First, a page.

On June 28 at the PRBB facility, fourteen enthusiastic secondary school teachers from Castilla-La Mancha, Valencia, Andalusia, Aragon and Catalonia participated in the latest conference on knowledge generation, genomics and sequencing, “Teach and Fly”; organized by the Evolutionary and Functional Genomics laboratory (González Lab) of the Institute of Evolutionary Biology, CSIC-UPF (IBE), and La Ciència Al Teu Món. The objective of the course was to provide these teachers with training in genomics, sequencing and editing techniques, such as CRISPR; and above all, to encourage them to get involved in the citizen science project ‘Melanogaster: catch the fly!’ (#MelanogasterCTF). In this project, researchers, communicators, teachers, high school students and the community work hand in hand to discover how organisms adapt to different environments, using Drosophila melanogaster (fruit fly) as a model organism.

The project started in 2016. Since then, 60 students from Granada and Ciudad Real have participated in collecting and classifying fruit flies and sending them to the IBE for sequencing. “We hope that the Teach and Fly course will allow us to extend the network of secondary schools involved in the project and, therefore, the sampling points”, says the coordinator of #MelanogasterCTF, Dr. Josefa González.

High school students sample fruit trees far from urban centers, using entomological vacuum devices to catch the flies that they go on to classify in their high schools’ laboratories. “Sampling is no longer a limiting factor. Thanks to their work, we now have samples from more places than we would have ever had if we had done the sampling ourselves”, says Dr. González, Principal Investigator of González Lab (IBE). “Furthermore, by involving schools and citizens in our research, we publicize the cutting-edge scientific research carried out in our country,” she adds.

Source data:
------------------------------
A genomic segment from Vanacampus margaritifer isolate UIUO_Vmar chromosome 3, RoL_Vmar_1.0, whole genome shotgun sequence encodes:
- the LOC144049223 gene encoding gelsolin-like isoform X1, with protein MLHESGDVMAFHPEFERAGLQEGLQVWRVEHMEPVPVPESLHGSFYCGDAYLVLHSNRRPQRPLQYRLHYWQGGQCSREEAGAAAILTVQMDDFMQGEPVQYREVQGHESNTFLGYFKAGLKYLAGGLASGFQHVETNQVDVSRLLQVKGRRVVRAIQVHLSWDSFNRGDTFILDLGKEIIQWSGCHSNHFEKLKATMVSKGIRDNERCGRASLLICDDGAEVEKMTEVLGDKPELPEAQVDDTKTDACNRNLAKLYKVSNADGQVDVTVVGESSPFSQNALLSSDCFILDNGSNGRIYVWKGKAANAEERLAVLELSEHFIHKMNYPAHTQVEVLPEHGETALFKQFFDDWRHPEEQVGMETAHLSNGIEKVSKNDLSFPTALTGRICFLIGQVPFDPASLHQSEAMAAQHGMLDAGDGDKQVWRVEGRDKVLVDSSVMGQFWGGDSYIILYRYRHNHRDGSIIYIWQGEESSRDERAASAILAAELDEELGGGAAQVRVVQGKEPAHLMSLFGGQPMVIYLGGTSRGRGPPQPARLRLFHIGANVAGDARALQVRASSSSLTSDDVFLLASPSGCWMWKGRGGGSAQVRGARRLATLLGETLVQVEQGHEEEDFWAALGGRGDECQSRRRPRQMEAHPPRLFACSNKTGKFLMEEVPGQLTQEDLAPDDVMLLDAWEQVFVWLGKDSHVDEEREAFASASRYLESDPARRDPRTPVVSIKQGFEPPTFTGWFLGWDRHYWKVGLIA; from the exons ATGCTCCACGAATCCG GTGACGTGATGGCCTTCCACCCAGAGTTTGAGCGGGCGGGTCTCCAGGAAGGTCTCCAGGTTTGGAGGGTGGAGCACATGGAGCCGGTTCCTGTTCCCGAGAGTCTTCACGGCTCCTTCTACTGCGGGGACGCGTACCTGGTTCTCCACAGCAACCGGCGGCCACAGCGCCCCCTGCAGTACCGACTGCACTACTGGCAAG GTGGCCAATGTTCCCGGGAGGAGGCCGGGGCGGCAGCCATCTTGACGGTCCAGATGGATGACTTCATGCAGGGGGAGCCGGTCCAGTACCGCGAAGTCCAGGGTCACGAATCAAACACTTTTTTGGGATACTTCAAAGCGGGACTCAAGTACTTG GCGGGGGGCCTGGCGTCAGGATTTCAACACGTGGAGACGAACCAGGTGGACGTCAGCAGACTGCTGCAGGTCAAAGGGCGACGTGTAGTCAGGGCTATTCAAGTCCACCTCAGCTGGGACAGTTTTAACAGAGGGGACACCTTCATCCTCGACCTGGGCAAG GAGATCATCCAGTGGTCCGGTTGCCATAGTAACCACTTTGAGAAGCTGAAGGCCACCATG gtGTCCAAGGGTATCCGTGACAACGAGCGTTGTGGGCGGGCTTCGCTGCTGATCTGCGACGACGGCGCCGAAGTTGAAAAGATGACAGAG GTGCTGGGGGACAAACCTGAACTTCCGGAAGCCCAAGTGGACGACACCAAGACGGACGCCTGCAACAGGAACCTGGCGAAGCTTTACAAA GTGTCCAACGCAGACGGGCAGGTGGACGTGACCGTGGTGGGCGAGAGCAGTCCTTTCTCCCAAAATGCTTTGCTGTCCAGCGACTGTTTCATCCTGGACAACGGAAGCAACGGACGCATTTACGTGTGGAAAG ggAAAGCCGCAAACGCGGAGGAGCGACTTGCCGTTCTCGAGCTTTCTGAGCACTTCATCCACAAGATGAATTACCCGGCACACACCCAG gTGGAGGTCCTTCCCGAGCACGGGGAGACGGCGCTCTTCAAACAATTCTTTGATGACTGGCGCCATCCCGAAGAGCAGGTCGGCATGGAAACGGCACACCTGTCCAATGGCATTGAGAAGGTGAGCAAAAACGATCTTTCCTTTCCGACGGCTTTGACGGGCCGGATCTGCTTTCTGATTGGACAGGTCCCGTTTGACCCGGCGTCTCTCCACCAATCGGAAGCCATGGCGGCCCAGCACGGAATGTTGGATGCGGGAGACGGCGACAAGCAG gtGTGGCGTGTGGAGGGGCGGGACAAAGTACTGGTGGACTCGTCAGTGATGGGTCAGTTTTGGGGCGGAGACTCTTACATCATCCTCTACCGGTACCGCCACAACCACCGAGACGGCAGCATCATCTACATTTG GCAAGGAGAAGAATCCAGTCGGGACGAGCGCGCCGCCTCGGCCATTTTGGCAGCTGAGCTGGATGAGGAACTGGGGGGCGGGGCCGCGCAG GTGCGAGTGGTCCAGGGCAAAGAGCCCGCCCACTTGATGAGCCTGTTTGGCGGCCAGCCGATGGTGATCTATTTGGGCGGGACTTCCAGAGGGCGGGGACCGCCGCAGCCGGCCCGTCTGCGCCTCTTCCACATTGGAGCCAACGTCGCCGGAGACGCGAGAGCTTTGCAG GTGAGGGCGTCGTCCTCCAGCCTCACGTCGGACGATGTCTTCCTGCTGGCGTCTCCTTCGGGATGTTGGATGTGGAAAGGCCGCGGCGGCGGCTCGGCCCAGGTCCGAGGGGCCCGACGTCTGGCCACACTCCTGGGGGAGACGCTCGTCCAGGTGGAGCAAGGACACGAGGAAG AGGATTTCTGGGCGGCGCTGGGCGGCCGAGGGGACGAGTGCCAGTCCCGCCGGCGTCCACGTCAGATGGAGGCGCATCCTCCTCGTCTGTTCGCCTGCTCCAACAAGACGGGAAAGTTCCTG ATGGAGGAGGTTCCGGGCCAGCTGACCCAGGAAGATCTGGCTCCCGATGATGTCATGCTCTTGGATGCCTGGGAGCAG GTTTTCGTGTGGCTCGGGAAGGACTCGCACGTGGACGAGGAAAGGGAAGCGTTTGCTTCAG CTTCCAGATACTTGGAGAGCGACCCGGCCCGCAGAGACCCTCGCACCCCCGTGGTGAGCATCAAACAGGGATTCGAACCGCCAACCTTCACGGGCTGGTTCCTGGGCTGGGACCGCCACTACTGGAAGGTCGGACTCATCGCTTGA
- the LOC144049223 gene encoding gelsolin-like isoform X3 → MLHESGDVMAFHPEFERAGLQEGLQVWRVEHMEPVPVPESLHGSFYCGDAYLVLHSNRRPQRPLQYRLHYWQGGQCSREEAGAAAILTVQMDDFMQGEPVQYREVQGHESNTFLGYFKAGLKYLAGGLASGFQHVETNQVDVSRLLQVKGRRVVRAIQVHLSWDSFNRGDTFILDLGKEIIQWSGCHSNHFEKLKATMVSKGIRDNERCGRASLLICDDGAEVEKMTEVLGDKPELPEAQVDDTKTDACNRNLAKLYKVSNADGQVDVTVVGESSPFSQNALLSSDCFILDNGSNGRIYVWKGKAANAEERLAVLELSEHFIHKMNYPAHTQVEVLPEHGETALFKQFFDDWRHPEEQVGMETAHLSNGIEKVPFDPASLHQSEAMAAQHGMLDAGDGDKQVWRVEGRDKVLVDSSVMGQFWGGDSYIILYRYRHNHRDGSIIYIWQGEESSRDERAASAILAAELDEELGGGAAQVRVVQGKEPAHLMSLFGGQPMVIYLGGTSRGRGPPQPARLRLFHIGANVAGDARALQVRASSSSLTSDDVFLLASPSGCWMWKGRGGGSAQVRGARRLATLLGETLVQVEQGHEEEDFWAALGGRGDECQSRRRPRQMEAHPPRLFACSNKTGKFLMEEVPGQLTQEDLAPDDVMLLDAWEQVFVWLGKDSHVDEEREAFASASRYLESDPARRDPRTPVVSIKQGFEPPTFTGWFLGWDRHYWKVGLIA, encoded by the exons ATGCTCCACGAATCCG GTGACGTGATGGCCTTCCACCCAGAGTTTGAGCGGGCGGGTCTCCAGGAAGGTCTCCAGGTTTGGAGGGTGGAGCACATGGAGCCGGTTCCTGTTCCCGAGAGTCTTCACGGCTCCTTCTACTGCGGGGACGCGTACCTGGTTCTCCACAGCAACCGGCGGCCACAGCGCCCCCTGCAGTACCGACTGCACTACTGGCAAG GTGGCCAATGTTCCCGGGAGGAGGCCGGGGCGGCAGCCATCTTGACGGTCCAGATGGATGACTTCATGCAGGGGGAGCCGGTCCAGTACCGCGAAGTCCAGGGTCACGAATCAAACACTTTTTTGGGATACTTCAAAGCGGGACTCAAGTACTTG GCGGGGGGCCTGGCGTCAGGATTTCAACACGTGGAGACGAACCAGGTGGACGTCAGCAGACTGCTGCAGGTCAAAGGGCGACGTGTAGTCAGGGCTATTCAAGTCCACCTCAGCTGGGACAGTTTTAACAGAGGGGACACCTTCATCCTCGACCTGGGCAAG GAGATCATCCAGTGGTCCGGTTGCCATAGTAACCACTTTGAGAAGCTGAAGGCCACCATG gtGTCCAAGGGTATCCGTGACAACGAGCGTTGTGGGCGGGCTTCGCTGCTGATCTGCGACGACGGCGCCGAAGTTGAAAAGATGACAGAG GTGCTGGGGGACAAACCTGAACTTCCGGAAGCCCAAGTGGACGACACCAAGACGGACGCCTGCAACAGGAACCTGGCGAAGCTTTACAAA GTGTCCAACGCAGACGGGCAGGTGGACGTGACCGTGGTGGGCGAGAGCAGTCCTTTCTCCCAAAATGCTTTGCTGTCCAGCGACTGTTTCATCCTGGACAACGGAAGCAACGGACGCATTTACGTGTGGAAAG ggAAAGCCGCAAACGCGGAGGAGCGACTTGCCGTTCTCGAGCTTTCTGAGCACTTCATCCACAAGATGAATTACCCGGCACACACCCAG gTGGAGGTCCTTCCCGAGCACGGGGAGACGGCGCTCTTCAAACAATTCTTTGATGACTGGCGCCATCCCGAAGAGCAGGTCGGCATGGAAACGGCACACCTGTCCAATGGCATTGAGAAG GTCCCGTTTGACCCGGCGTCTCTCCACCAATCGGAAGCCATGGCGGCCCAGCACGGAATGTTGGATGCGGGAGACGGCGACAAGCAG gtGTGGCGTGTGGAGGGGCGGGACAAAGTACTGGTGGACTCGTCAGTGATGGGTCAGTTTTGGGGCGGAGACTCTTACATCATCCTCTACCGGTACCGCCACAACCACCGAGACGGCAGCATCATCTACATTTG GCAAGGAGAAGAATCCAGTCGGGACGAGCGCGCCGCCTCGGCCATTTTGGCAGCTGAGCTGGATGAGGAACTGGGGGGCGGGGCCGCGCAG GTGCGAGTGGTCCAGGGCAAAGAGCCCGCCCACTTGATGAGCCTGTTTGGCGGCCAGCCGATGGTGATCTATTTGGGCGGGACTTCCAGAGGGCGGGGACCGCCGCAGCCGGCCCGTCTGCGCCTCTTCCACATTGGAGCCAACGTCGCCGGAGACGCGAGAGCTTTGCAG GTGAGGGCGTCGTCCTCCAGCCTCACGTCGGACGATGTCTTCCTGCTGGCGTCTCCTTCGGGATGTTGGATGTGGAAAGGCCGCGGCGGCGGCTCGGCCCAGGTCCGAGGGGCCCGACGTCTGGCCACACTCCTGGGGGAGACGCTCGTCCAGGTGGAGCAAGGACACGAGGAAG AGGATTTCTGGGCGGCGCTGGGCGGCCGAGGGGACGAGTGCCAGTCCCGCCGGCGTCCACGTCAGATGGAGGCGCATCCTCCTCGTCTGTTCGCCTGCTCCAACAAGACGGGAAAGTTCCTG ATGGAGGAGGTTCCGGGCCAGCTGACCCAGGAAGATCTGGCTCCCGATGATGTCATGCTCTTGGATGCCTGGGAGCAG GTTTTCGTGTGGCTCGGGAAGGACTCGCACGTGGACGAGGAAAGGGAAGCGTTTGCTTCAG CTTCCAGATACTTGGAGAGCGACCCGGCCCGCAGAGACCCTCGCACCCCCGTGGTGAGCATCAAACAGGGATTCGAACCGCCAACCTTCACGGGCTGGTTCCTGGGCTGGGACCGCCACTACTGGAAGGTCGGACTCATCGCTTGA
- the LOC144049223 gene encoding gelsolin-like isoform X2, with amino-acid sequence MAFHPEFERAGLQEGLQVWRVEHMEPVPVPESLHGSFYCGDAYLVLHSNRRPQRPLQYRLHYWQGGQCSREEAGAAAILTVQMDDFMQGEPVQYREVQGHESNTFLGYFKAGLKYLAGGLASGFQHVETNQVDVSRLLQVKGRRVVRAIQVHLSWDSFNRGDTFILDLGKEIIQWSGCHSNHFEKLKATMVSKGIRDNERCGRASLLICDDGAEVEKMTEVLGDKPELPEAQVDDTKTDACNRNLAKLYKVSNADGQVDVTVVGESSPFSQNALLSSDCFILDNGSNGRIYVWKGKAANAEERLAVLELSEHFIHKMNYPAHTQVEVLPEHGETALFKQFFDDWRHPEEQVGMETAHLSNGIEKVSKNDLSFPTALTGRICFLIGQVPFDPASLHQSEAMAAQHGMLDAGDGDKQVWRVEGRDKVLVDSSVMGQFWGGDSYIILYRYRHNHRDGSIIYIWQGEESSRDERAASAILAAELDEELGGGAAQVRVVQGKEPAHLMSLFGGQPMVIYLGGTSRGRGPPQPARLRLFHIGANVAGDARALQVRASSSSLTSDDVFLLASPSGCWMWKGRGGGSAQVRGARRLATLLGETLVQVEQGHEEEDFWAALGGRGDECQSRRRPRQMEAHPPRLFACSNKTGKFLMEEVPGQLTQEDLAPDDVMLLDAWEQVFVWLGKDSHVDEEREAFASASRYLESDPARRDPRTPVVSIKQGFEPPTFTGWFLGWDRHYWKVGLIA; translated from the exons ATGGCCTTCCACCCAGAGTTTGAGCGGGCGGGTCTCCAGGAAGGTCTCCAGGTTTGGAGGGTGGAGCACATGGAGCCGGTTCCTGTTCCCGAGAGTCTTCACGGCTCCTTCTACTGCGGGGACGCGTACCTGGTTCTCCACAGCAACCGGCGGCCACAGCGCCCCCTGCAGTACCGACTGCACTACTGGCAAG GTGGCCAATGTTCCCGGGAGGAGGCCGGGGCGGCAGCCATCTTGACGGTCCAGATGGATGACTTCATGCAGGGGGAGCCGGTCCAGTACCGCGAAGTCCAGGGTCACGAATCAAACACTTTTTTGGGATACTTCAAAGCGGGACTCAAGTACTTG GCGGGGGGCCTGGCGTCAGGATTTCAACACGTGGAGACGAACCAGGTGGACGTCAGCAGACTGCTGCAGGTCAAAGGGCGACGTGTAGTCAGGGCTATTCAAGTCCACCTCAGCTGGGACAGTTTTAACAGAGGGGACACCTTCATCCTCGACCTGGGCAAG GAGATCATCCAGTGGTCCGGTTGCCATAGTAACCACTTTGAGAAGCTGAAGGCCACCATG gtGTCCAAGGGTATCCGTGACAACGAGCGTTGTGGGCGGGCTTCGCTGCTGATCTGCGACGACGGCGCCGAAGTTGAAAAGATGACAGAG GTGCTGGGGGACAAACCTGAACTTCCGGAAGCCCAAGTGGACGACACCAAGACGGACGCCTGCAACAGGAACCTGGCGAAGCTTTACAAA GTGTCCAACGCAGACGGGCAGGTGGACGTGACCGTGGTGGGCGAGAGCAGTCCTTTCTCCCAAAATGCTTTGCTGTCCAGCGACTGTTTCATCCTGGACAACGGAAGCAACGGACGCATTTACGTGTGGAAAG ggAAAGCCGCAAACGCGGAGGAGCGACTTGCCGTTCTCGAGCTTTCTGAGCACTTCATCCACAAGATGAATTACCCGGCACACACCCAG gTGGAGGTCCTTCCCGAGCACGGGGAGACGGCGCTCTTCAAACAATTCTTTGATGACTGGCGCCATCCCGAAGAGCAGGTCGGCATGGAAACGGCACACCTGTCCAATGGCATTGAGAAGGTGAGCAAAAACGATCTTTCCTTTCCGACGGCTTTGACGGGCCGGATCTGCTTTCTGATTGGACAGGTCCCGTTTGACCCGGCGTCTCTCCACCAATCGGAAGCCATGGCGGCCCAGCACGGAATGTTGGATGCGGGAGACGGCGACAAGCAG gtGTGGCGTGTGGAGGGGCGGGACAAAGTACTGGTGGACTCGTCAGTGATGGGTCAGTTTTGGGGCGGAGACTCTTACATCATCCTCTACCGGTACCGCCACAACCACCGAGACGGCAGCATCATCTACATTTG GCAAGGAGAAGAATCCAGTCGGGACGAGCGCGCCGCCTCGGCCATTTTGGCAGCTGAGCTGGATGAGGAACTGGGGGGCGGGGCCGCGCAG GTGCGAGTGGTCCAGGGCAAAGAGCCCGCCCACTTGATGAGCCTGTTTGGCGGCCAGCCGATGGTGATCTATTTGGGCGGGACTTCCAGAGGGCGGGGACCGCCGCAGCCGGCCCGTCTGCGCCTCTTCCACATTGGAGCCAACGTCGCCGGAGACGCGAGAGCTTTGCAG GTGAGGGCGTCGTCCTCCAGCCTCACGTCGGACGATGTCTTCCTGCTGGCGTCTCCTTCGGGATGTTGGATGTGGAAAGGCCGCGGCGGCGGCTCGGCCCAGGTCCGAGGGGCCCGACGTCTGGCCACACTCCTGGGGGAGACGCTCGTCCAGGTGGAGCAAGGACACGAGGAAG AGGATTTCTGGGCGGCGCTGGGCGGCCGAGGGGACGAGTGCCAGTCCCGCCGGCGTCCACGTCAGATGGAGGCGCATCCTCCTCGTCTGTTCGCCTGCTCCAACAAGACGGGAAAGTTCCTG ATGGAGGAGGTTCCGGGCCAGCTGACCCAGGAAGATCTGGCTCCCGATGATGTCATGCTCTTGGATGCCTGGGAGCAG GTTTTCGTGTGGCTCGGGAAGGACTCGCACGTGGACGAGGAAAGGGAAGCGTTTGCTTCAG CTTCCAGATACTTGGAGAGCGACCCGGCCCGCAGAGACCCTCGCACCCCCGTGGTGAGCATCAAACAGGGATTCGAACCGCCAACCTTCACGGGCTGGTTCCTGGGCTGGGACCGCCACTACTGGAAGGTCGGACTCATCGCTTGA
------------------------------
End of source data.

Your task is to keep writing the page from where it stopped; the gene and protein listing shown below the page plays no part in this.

The genomic sequences of these fruit flies are shared in an international database. Therefore, the data obtained from this project benefits all the laboratories within the European Drosophila Population Genomics Consortium (DrosEU), and the entire scientific community. As a result of this collaborative work, six viruses that affect the fruit fly have been newly identified; one of which was found in Ciudad Real: the “Tomelloso virus”.

The “Teach and Fly!” course and the #MelanogasterCTF citizen science project are funded by the Spanish Foundation for Science and Technology (FECYT) and the European Research Council (ERC).

Survival within changing environments and resistance to antibiotics and chemotherapy can be explained by adaptation, a key process in evolutionary biology that remains poorly understood. “Since Spain is the only European continental region with arid zones, the data collected by #MelanogasterCTF will be of great relevance in studying how organisms adapt to climate change,” says Dr. González.